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By Matthew Stratman, Financial Adviser
| March 5, 2020
Running out of money in retirement is a serious concern for many people. Most people envision retirement as a joyful time filled with leisure activities, traveling and other aspirations. However, when people quit working and earning an income, an uncomfortable reality sets in: They realize their savings need to last for the rest of their lives.
One of the biggest threats to your portfolio in retirement is called sequence of return risk. It’s the risk of depleting your portfolio due to withdrawing money during periods when the markets are falling. When you take money out of your portfolio during these times, your account losses snowball.
Whether you get a good sequence or bad when you begin your retirement is a matter of luck. You can’t control the direction of the market, but you can control how you react when your portfolio experiences a bad sequence.
Here are some strategies that may be effective in reducing the risk if you do run into a poor sequence.
Written by Matthew Stratman, a financial adviser at Western International Securities in Southern California. His focus is helping business owners and entrepreneurs who are planning for retirement. Matt is extremely passionate about retirement planning, believing the better prepared a person is, the more fulfilling their retirement will be.
This article was written by and presents the views of our contributing adviser, not the Kiplinger editorial staff. You can check adviser records with the SEC or with FINRA.
When a portfolio is highly concentrated in a single asset class it may be more vulnerable to economic shifts and increased volatility. A diversified portfolio will have a mixture of stocks, bonds and other investments like annuities and real estate. Within the asset classes of stocks there are funds that invest in large, midsize and small companies, international and emerging markets. There are also sector specific categories like health care, technology, consumer staples, etc. A diversified portfolio will get the average return of all the investments within it. When we enter a bear market, your diversified portfolio will likely have some investments that are still performing positively with a reduced exposure to assets that aren’t.
These investments are contracts, guaranteed by insurance companies, that provide income for a specified period. Many annuities will guarantee an income stream for your entire lifetime. This portion of your portfolio could be used for mandatory expenses like bills, food, etc. With the rest of your portfolio you can be more aggressive and strive for higher growth and income.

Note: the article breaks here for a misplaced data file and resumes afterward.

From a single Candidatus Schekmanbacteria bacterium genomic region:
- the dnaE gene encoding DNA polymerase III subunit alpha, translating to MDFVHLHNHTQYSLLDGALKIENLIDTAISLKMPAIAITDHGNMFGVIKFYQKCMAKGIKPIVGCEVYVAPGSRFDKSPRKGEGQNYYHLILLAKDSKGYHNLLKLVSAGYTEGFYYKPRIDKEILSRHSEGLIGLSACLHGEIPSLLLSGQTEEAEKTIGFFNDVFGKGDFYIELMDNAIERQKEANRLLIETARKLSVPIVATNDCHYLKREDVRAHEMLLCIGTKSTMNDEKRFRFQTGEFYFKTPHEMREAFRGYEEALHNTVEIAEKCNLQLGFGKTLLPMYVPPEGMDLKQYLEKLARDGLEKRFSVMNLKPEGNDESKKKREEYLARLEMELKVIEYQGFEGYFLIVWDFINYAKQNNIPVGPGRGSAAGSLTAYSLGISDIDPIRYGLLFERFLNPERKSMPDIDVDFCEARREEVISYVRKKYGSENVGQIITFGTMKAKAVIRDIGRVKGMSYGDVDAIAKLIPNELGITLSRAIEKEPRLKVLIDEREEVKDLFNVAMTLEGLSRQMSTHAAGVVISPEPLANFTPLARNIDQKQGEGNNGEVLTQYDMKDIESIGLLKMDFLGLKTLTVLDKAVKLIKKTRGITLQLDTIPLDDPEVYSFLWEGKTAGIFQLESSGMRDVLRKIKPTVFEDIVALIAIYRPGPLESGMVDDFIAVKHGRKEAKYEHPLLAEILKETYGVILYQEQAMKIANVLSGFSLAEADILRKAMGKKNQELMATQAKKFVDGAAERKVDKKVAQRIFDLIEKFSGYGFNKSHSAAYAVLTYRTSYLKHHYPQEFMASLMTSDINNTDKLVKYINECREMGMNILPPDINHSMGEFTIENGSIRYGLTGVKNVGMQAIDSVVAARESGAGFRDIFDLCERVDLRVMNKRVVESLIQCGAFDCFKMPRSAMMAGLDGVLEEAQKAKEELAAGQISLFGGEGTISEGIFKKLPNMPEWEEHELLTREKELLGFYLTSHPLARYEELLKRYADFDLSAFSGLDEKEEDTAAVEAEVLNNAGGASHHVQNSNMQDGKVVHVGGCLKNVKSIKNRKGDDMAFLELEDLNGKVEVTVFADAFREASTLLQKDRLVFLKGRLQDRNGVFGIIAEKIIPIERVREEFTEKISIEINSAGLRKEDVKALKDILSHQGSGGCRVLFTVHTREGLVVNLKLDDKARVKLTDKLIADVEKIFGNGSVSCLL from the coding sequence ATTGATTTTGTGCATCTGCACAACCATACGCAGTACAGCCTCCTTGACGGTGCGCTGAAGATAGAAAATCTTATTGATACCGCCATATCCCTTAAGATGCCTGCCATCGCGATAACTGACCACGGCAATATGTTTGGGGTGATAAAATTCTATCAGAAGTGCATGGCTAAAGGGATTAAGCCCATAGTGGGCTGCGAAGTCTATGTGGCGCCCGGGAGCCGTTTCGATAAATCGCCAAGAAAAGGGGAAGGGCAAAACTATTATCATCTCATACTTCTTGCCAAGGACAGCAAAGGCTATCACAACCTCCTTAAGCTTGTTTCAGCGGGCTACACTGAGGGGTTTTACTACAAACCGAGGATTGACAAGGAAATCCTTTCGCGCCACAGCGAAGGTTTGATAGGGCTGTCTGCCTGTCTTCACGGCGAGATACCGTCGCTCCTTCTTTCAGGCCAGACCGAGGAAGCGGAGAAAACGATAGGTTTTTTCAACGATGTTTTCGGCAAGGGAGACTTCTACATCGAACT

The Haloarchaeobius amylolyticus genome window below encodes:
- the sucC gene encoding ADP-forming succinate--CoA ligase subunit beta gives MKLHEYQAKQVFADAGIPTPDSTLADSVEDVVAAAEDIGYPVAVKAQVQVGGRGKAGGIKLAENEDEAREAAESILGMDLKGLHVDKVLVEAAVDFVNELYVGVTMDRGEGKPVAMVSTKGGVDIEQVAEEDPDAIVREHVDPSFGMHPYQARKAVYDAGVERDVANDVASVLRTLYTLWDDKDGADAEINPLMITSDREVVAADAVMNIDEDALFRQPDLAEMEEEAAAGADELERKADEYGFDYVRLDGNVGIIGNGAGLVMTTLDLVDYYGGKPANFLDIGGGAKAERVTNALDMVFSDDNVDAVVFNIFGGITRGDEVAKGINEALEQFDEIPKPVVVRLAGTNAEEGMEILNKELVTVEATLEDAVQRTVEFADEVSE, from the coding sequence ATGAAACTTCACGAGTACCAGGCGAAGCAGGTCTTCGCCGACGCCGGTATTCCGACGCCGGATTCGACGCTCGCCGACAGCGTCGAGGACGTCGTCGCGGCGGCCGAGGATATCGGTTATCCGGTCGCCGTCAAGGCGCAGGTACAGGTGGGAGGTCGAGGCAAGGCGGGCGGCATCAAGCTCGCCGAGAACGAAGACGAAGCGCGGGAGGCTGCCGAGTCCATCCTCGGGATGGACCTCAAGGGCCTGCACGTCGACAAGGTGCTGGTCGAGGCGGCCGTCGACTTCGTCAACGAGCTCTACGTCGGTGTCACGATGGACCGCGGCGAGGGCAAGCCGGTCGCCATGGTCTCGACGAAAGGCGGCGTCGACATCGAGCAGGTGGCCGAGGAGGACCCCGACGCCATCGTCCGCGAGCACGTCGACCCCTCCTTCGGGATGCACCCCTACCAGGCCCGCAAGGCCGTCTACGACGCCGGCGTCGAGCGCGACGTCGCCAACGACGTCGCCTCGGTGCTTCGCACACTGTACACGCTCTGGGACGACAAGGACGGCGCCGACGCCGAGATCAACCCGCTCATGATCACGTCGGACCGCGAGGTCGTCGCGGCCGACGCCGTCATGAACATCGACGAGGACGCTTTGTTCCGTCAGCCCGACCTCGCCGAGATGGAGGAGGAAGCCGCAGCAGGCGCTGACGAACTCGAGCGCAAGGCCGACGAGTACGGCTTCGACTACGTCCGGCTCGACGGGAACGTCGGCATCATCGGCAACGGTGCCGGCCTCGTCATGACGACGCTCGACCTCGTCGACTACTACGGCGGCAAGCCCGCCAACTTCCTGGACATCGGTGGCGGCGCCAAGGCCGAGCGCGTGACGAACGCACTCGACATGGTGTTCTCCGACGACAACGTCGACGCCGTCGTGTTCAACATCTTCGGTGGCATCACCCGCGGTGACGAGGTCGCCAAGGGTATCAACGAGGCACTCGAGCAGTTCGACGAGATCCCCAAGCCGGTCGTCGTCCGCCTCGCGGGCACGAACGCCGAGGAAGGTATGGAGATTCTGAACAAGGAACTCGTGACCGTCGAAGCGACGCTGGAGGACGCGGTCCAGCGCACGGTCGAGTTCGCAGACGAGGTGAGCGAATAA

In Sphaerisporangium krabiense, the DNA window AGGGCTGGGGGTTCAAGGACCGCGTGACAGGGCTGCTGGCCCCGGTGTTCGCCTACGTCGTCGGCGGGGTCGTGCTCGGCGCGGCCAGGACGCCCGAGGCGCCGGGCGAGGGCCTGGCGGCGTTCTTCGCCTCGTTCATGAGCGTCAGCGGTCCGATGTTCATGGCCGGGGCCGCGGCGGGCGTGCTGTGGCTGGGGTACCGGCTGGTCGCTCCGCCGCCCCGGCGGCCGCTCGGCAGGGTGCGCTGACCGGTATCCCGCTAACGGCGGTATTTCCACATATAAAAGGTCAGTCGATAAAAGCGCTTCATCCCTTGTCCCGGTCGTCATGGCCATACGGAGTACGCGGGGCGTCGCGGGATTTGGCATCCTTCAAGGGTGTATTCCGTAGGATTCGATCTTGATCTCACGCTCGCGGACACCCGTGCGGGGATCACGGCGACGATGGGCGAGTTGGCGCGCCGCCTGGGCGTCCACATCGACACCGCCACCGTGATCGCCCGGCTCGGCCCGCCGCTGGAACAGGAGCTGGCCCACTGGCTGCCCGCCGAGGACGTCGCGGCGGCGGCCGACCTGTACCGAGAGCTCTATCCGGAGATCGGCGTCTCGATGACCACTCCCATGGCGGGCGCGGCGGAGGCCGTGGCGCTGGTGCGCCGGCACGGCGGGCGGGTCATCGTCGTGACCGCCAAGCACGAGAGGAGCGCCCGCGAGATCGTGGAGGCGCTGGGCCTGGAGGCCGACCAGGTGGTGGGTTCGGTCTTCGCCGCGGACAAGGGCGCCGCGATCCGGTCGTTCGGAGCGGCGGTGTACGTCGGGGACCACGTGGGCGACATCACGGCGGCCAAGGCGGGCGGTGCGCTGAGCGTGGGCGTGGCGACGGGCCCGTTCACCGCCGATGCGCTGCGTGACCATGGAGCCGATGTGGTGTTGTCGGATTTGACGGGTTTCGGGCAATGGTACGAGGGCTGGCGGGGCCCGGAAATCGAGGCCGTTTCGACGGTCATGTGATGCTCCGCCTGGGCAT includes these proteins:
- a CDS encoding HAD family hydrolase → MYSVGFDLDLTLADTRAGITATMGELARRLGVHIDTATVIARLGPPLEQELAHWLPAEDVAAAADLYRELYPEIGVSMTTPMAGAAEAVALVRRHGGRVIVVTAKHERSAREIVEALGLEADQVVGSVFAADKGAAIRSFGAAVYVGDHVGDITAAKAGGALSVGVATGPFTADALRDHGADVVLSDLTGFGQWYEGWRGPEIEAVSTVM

Be flexible with your discretionary retirement spending, and be willing to reduce income when needed. By setting guardrails you know when to decrease the income in the years when the portfolio is in decline. Having an adaptive withdrawal strategy will allow for higher income in years when the portfolio is rising and help protect your principal during a decline.
For those who own their home and have equity, you can consider creating a safety net for yourself by opening a home equity line of credit. By having this option available, you will have access to funds but will only owe interest on the money you withdraw. This can be implemented in tandem with your adaptive withdrawal strategy by accessing the line of credit when the portfolio is in decline. When the market begins to rise again you can pay back the amount borrowed.
While times are good it is possible to draw income from the investment account. When the investment account is declining it may be a better idea to let the dividends and interest reinvest. During those negative periods you can draw upon your bank account. Even though current interest rates are low, money in the bank will ensure that you won’t need to withdraw from your investments during a short-term market loss.
Whether or not you choose to implement these methods it is wise to approach retirement with a thoughtful plan. Knowing how you are going to respond when the market moves in different directions will help you avoid knee-jerk reactions that may be detrimental to your longer-term strategy. Ultimately a solid plan will give you the peace of mind necessary to live the retirement you’ve envisioned rather than fretting over forces that you can’t control.